Rodney Campbell's Blog

Archive for July, 2016


by on Jul.31, 2016, under Life, Photography

Lines… the world if full of lines. Even in the exploration of these fantastic old ruins sometimes you have to look for the details and find different images.

This fantastic old beam was weathered and worn by time and the elements. Now partially eaten away by the smallest of insects the raw texture and detail drew my eye. The lines and the decay speak volumes about this place.

Levelling Out

Levelling Out

NIKON D750 + 24.0-70.0 mm f/2.8 @ 70 mm, 1/2 sec at f/11, ISO 100

Even when I got the drone out at the end of our midday session, lines beckoned to me. These shadowlines created by the sun streaming through the skeletal structure of this old building leave their mark when viewed from directly above.



DJI Phantom 4 - FC330 + 3.6 mm @ 3.61 mm, 1/230 sec at f/2.8, ISO 100

Note: These photographs (especially the wider shots) look much better when larger. To see larger versions in an inline overlay slideshow gallery viewer click any of the images below.

Vacant Lines

Vacant Lines

DJI Phantom 4 - FC330 + 3.6 mm @ 3.61 mm, 1/200 sec at f/2.8, ISO 100

The crew :).

DJI Phantom 4 - FC330 + 3.6 mm @ 3.61 mm, 1/180 sec at f/2.8, ISO 100

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by on Jul.29, 2016, under Photography

It’s a bit of a mindbender being out at the Glen Davis Oil Shale Refinery ruins at night. It’s a pretty spooky location with all of these abandoned buildings and the skeletal remains of buildings…



NIKON D750 + 14.0 mm f/2.8 @ 14 mm, 30 sec at f/2.8, ISO 6400 x 6 Frames

Entropy * Photographic Exhibition

One concept; 9 Photographers; 9 Interpretations


Less than 6 weeks to go!

For my exhibition pieces I’d originally planned to have them mounted on black core Gatorboard. To check I had one test image professionally mounted. However I and many of the rest of my group decided the look just wasn’t quite right. There were a number of practical benefits for this system but in the end I believe traditional matting and framing will suit my images better.

I’ve now visited the framers and worked out what custom frames I’ll use and have ordered them all.


Our exhibition will be at The Art Space on the Concourse @ Chatswood (Sydney’s North Shore). It’s showing from Wednesday 7th to Sunday 18th September 2016 and entry is Free. If you can make it we’d love to see you there.

If you’d like to visit when I’m definitely going to be there. I’m currently there on Sunday the 11th and Saturday the 17th.

What’s Next?:

We’ve also purchased the mat boards and once the frames arrive, we will be laboriously cutting all the large mats for our images.


This large old building in particular is pretty special. The remains of the walls and window frames are still mostly intact, but the entire roof is open to the skies. For a night astro shooter like me this is a fantastic opportunity.

Unfortunately the Milky Way wasn’t in the right direction for the type of shot I wanted. There was one building I really wanted to use for the shot I had in my mind. It was perfect except it had this massive tree growing in the middle :(. This would have been cool if only the Milky Way was running through the sky in the right direction. Or I could get up to the second story to shoot from a higher position (without dying :)).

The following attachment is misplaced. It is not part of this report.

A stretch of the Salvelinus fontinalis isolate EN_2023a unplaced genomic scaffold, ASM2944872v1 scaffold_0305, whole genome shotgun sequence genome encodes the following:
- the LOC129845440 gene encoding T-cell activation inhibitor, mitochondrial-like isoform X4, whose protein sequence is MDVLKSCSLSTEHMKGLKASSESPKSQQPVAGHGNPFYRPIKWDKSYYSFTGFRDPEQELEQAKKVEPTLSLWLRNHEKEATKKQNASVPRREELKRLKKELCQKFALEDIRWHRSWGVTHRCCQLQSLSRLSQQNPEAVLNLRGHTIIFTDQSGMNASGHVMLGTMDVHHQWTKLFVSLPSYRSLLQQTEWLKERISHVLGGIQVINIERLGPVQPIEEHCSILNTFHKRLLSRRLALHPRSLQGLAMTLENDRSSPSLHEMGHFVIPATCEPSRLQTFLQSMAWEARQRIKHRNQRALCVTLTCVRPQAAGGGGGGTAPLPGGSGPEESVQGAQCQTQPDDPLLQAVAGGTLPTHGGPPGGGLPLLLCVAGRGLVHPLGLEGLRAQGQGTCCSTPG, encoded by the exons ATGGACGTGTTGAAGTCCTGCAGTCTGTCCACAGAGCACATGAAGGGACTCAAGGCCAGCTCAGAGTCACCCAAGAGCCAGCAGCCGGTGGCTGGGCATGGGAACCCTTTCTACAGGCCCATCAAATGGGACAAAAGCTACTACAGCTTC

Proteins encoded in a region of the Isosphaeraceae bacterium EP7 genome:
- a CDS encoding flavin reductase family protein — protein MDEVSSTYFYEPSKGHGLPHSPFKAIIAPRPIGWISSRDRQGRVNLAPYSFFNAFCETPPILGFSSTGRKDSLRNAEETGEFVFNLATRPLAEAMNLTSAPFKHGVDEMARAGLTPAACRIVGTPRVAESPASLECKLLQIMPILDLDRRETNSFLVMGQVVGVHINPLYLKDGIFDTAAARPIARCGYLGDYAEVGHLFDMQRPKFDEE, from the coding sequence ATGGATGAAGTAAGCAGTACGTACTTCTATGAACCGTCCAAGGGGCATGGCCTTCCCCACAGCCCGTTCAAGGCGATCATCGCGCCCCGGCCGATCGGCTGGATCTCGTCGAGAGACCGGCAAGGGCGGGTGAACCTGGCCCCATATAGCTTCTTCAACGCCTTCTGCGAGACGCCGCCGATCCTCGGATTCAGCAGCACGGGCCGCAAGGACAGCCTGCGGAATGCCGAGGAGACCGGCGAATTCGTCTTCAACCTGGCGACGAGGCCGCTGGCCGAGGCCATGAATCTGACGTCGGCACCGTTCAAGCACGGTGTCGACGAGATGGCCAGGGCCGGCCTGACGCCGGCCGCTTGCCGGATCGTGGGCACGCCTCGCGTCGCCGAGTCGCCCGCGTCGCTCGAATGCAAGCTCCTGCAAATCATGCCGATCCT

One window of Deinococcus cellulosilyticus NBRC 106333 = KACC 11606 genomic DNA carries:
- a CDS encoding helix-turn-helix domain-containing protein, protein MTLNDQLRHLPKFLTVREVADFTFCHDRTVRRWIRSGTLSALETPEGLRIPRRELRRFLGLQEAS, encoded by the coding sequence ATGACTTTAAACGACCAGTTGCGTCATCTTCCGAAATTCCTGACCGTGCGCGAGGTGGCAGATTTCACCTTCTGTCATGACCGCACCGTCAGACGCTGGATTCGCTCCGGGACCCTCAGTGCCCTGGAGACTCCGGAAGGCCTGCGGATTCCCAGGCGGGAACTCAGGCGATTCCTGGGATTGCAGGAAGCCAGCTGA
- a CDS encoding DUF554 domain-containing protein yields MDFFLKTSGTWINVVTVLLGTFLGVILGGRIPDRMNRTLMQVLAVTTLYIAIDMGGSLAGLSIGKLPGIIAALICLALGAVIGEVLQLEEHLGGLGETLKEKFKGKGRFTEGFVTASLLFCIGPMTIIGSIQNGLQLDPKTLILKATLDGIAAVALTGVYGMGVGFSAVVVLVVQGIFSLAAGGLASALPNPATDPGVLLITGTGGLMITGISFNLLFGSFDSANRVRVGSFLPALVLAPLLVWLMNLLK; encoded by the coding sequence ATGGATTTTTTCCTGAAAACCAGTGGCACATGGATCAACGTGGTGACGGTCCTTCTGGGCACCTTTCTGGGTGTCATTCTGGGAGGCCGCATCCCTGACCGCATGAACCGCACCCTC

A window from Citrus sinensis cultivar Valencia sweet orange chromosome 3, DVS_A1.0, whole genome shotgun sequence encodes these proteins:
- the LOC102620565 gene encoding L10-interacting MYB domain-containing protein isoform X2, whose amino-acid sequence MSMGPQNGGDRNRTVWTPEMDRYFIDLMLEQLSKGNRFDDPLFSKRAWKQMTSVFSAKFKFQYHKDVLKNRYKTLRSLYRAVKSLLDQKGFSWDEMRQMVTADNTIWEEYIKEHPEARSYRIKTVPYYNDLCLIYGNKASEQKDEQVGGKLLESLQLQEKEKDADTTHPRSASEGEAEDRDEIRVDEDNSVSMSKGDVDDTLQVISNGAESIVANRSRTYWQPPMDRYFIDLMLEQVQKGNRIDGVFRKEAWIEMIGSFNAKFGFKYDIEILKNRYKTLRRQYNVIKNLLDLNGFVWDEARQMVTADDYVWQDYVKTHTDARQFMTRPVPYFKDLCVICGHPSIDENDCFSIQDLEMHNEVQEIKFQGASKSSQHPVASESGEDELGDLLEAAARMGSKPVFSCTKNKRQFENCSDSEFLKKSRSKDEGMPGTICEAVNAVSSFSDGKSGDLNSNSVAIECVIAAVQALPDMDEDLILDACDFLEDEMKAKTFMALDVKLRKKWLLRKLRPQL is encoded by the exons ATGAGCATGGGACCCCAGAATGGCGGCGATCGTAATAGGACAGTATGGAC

Still the Milky Way streaked through part of the gap in the roof overhead so I crafted a composition as best I could and went for it.

The Panorama:

This mindbender construction is a stitched panorama of six (6) overlapping horizontal frames with the Samyang 14mm. The craziness is that I’ve pointed myself towards the internal corner of the building and taken a set of frames in a vertical stripe. The end result is commonly known as a vertorama. The frame leads in at the bottom, pointing straight down in front of me, up the walls of the building and through the roof and eventually over my head to the floor behind me.

The opening in the roof above lets you see through to the amazingly clear night sky above.

For this set of shots I was using my new Novoflex Panorama System which I wrote about in an earlier post.

This made it incredibly easy to take the frames. What can I say except to say that this thing is amazing. I’ve shot a number of painstaking manually adjusted milky way panorama’s in my time.

Taking source panorama frames manually is a slow, painful and laborious process, fraught with the possibility of stitching failure. Basically in the dark at night you cannot see what you’re composing or how far you’re rotating. It is thus very hard to ensure you’re getting a roughly 50% overlap. It’s also just about impossible to have nicely parallel frames.

Using this Novoflex panorama system made things effortless. The camera can be rotated horizontally and vertically around the nodal point and the click stops make it trivial and error free in the dark :).

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Picnic Anyone?…

by on Jul.27, 2016, under Life, Photography